We’ve been seeing an increase in the spread of fake news and conspiracy theories. Many of these conspiracy theories spread hate against particular groups in society. They then portray any effort to prevent this spread of hate not as an effort to protect groups and individuals whose human dignity is being attacked, but rather as part of a conspiracy to “silence the truth”. This idea is also picked up in the QAnon conspiracy theory which promotes a “deep state” conspiracy.

Conspiracy theories that promote the idea of the person spreading them as some sort of victim / resistance fighter are designed to make any action against them appear illegitimate to their followers. It encourages supporters to ignore those trying to enforce the rules of platforms, the norms of society or the laws of nations. It isolates their followers from any rational discussion as they claim persecution by unknown powers rather than considering the harm they are causing and why such content may have been removed in the first place.

This briefing looks at a case study of a user promoting conspiracy theories. The content is from the profile of a person from Queensland who claims to be an officer of a minor political party that has contested seats in the Australian Senate but does not currently hold any seats.

Christchurch Conspiracy Theory

Less than two weeks after the terrorist attack in New Zealand killed 50 people (see OHPI’s analysis), this user shares a link to a conspiracy article claiming Israeli intelligence services are responsible for the attack. In the comments someone suggests it is a British intelligence (MI6) operation. The person we are profiling appears to support this conspiracy theory.

These conspiracy theories are based on fantasy and an irrational belief that everything must be part of some deep state plan to manipulate the public. In this case the manifesto makes clear the killer motives, a mix of white supremacy and Islamophobia inspired by the Counter Jihad Movement.

Anti-Media & Port Arthur False Flag

A post attacks the media and, while supporting Pauline Hanson, speaks of the Port Arthur massacre which led to Australia’s gun control laws as a “False Flag”. This is a form of conspiracy theory in which attacks are said to have been black ops either run by the government or faked by the government when no attack took place. The promotion of Australia’s largest massacre in recent history (i.e. outside of the massacres of Indigenous Australians during colonisation) as a “false flag” will be deeply offensive to the families of the 35 people who were killed and all those others who were caught up in the attack.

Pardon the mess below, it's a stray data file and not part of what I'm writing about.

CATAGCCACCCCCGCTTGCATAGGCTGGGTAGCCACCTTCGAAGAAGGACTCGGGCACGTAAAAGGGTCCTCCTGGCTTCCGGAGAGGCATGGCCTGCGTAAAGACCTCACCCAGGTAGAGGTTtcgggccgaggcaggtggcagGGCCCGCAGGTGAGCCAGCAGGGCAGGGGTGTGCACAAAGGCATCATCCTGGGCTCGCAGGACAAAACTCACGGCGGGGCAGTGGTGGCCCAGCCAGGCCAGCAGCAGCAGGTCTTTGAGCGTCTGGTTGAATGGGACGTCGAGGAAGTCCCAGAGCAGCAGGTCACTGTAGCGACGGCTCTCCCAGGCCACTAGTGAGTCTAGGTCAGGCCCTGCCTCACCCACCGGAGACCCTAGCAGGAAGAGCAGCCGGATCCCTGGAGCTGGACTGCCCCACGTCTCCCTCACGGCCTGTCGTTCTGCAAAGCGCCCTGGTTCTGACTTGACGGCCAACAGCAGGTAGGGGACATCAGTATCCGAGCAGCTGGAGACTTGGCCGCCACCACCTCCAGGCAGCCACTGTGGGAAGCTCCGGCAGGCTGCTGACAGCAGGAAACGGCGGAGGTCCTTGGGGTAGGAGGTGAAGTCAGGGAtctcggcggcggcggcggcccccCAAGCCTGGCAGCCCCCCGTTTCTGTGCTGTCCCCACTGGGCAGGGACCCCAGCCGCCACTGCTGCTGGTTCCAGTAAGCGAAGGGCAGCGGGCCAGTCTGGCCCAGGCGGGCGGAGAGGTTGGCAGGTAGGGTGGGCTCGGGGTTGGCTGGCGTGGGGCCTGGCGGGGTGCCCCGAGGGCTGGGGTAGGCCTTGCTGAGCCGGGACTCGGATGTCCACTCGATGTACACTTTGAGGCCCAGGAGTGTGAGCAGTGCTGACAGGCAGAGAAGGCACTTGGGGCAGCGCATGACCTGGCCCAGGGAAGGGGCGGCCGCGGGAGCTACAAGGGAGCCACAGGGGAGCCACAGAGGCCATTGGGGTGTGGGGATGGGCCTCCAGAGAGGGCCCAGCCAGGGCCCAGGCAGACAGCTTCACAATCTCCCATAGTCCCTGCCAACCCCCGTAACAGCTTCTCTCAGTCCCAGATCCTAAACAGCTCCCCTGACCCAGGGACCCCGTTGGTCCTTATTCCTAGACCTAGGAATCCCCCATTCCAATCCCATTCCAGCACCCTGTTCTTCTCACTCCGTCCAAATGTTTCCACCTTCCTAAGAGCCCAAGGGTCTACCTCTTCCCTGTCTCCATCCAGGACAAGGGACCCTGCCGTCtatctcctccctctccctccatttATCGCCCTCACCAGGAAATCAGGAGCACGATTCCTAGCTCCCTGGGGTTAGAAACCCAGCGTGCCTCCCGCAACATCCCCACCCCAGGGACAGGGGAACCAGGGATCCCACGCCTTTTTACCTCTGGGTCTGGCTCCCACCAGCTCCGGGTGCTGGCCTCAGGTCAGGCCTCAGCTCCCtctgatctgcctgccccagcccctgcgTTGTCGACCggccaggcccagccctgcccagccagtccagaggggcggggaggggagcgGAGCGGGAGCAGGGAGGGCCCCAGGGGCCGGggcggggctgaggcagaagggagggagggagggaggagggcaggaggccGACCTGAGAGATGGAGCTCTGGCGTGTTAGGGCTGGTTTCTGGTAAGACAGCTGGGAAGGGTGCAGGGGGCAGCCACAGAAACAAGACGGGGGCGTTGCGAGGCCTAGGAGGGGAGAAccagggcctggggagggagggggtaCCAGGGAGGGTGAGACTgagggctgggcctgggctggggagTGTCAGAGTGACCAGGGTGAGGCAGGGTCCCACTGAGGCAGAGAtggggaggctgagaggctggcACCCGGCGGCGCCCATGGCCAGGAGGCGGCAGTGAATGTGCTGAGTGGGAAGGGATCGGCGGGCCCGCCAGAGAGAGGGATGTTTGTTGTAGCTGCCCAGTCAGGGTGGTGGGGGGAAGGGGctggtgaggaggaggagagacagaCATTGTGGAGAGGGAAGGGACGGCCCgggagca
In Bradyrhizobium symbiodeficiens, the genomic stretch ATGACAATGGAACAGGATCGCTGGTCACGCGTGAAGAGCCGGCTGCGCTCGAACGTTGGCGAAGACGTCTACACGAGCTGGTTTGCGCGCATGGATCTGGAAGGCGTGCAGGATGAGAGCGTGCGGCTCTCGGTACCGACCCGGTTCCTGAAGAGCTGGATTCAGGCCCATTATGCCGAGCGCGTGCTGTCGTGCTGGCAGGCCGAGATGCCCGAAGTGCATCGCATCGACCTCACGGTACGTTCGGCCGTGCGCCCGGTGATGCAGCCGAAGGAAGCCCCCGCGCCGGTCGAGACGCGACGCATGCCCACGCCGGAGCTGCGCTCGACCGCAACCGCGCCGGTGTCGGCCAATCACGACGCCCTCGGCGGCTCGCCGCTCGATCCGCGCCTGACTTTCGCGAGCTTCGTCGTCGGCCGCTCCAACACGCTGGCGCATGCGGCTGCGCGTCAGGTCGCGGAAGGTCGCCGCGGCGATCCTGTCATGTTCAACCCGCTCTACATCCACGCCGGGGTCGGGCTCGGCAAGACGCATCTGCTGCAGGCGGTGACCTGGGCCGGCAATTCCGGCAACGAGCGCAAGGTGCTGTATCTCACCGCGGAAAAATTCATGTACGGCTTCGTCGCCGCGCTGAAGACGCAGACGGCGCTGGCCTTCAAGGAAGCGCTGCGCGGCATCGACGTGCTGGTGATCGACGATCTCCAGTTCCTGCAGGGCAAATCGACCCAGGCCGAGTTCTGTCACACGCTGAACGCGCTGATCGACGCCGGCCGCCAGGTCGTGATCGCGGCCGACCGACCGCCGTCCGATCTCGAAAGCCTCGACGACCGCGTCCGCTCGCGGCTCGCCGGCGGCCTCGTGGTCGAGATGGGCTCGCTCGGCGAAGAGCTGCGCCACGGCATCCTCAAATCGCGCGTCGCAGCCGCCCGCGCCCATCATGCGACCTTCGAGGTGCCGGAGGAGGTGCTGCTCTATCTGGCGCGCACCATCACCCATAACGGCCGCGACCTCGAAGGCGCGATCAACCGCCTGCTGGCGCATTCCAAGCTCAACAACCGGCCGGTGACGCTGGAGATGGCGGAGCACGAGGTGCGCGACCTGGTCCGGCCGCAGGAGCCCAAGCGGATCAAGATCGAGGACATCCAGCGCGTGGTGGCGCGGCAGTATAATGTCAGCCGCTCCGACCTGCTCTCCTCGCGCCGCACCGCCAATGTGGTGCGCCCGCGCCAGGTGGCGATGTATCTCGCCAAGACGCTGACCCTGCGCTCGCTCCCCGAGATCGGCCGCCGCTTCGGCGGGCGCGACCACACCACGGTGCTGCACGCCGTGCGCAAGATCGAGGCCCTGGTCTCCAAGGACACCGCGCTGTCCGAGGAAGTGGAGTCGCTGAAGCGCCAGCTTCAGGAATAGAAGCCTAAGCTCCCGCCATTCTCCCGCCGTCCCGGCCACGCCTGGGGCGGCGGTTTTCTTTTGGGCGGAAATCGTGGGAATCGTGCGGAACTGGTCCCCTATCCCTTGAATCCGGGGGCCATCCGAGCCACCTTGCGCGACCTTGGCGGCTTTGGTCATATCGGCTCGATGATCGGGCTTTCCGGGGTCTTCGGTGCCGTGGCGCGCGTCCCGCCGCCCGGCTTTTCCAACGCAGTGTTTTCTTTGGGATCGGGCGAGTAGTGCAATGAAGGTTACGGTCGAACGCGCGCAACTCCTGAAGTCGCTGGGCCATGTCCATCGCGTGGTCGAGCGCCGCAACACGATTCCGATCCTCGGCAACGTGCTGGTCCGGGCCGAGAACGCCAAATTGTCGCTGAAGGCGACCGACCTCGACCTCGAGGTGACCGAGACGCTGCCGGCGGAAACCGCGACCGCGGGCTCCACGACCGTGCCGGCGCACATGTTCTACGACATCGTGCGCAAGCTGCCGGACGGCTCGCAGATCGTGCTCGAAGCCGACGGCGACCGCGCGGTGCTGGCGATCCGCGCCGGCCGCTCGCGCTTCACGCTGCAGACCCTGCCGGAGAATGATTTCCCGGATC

Anti-Vaxx & Big Pharma Conspiracy

A post promotes an anti-vaxx conspiracy theory linked to “big pharma”. The image in the post, by omitting critical facts, distorts and misrepresents information. As discussed in the Journal of the Royal Society of Medicine the “Cutter Incident” involved an early failure by Cutter Laboratories in the manufacturing process of a vaccine. The casualty figures in the image are correct, but this is not representation of either a working vaccine at the time, or of vaccination today. As the journal explains, at Cutter Laboratories in 1955 “the process of inactivating the live virus proved to be defective” and in response the “effective federal regulation of vaccines” was developed and vaccines now have a safety record “unmatched by any other medical product”. The “Big Pharma” conspiracy makes little sense when you realise only 2% to 3% of pharmaceutical company markets relate to vaccines. For a long time manufacturing vaccines was also not particularly profitable and while this is changing it is a result of higher prices and greater take-up including through UN programs.

Anti-Christian & Jesuit Conspiracy

A post calls the Pope a “freak of nature” which may be regarded as anti-Christian hate speech. It also refers to him as the “Black Pope”. The “Black Pope” is a nickname for the head of the Jesuits, a Roman Catholic religious order often linked to conspiracy theories. Pope Francis is NOT the head of the Jesuits, that is Arturo Sosa. This link of the Pope to conspiracy theories is another form of anti-Christian hate.

Anti-Police & Freemason Conspiracy

A post attacks the police in response to a news story that researchers are developing a tool for measuring fatigue and the hope is to develop a roadside fatigue test similar to exist drug and alcohol tests.
In the video, Victoria’s Road Safety Minister, Jaala Pulford, explained fatigue is a factor in around 20% of road accidents. The post refers to “police filth” twice (attacking the police) but the first time calls them “Freemason Police Filth”. The Freemasons are another group regularly linked to conspiracy theories.